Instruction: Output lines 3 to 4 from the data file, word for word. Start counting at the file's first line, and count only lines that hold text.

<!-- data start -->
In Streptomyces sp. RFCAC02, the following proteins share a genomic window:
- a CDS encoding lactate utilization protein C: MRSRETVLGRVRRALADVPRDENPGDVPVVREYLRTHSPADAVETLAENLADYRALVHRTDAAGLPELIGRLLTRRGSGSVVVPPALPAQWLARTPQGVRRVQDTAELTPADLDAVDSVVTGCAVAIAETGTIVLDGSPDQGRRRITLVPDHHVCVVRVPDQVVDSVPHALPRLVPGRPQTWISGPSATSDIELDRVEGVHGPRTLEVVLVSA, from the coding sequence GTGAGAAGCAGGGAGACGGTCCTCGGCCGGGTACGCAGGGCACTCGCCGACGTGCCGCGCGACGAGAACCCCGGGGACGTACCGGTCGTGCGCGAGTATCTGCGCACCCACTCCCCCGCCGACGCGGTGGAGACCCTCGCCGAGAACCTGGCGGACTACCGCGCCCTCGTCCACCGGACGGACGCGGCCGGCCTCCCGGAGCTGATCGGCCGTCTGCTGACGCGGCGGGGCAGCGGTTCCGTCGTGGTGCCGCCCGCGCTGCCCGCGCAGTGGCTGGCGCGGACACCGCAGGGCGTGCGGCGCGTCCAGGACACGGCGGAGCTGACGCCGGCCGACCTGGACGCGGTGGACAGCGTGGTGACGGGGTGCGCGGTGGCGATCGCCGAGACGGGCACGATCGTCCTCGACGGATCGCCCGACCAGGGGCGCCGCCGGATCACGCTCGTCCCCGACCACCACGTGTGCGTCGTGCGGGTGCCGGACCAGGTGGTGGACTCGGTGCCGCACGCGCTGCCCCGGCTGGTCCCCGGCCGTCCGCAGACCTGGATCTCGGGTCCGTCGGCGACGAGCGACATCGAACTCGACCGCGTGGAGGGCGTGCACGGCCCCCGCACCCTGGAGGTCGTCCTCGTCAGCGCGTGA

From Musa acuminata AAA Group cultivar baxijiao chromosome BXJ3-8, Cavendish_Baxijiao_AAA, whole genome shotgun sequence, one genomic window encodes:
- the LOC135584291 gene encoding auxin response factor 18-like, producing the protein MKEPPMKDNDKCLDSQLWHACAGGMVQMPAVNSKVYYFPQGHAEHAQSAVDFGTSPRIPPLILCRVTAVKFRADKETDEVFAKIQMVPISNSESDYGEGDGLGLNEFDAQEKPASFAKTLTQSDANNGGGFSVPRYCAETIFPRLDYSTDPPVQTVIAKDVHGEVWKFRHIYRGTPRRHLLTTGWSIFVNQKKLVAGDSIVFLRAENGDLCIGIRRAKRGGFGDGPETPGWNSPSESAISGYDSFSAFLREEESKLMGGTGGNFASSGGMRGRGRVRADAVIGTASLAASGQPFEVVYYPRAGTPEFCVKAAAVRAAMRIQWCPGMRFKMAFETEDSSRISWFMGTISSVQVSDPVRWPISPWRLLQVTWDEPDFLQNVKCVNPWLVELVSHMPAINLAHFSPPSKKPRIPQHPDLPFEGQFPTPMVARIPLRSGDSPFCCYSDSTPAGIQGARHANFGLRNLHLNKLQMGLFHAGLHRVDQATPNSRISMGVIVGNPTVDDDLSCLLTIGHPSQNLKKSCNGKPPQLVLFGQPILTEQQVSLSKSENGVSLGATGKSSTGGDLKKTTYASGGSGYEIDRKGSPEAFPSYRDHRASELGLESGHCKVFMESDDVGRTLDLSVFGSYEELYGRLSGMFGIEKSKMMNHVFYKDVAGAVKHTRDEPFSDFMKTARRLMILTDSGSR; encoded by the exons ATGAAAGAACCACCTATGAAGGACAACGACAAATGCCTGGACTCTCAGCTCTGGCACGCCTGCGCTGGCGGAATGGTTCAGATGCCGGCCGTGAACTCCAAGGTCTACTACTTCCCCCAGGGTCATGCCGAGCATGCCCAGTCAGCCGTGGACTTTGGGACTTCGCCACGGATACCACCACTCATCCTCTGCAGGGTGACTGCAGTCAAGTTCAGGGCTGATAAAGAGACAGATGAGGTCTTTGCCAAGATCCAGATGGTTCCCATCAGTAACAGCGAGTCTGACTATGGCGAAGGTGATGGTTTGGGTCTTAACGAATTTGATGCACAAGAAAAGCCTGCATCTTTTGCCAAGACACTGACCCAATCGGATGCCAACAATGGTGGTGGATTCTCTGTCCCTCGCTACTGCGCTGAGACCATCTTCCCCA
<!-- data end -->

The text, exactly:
From Musa acuminata AAA Group cultivar baxijiao chromosome BXJ3-8, Cavendish_Baxijiao_AAA, whole genome shotgun sequence, one genomic window encodes:
- the LOC135584291 gene encoding auxin response factor 18-like, producing the protein MKEPPMKDNDKCLDSQLWHACAGGMVQMPAVNSKVYYFPQGHAEHAQSAVDFGTSPRIPPLILCRVTAVKFRADKETDEVFAKIQMVPISNSESDYGEGDGLGLNEFDAQEKPASFAKTLTQSDANNGGGFSVPRYCAETIFPRLDYSTDPPVQTVIAKDVHGEVWKFRHIYRGTPRRHLLTTGWSIFVNQKKLVAGDSIVFLRAENGDLCIGIRRAKRGGFGDGPETPGWNSPSESAISGYDSFSAFLREEESKLMGGTGGNFASSGGMRGRGRVRADAVIGTASLAASGQPFEVVYYPRAGTPEFCVKAAAVRAAMRIQWCPGMRFKMAFETEDSSRISWFMGTISSVQVSDPVRWPISPWRLLQVTWDEPDFLQNVKCVNPWLVELVSHMPAINLAHFSPPSKKPRIPQHPDLPFEGQFPTPMVARIPLRSGDSPFCCYSDSTPAGIQGARHANFGLRNLHLNKLQMGLFHAGLHRVDQATPNSRISMGVIVGNPTVDDDLSCLLTIGHPSQNLKKSCNGKPPQLVLFGQPILTEQQVSLSKSENGVSLGATGKSSTGGDLKKTTYASGGSGYEIDRKGSPEAFPSYRDHRASELGLESGHCKVFMESDDVGRTLDLSVFGSYEELYGRLSGMFGIEKSKMMNHVFYKDVAGAVKHTRDEPFSDFMKTARRLMILTDSGSR; encoded by the exons ATGAAAGAACCACCTATGAAGGACAACGACAAATGCCTGGACTCTCAGCTCTGGCACGCCTGCGCTGGCGGAATGGTTCAGATGCCGGCCGTGAACTCCAAGGTCTACTACTTCCCCCAGGGTCATGCCGAGCATGCCCAGTCAGCCGTGGACTTTGGGACTTCGCCACGGATACCACCACTCATCCTCTGCAGGGTGACTGCAGTCAAGTTCAGGGCTGATAAAGAGACAGATGAGGTCTTTGCCAAGATCCAGATGGTTCCCATCAGTAACAGCGAGTCTGACTATGGCGAAGGTGATGGTTTGGGTCTTAACGAATTTGATGCACAAGAAAAGCCTGCATCTTTTGCCAAGACACTGACCCAATCGGATGCCAACAATGGTGGTGGATTCTCTGTCCCTCGCTACTGCGCTGAGACCATCTTCCCCA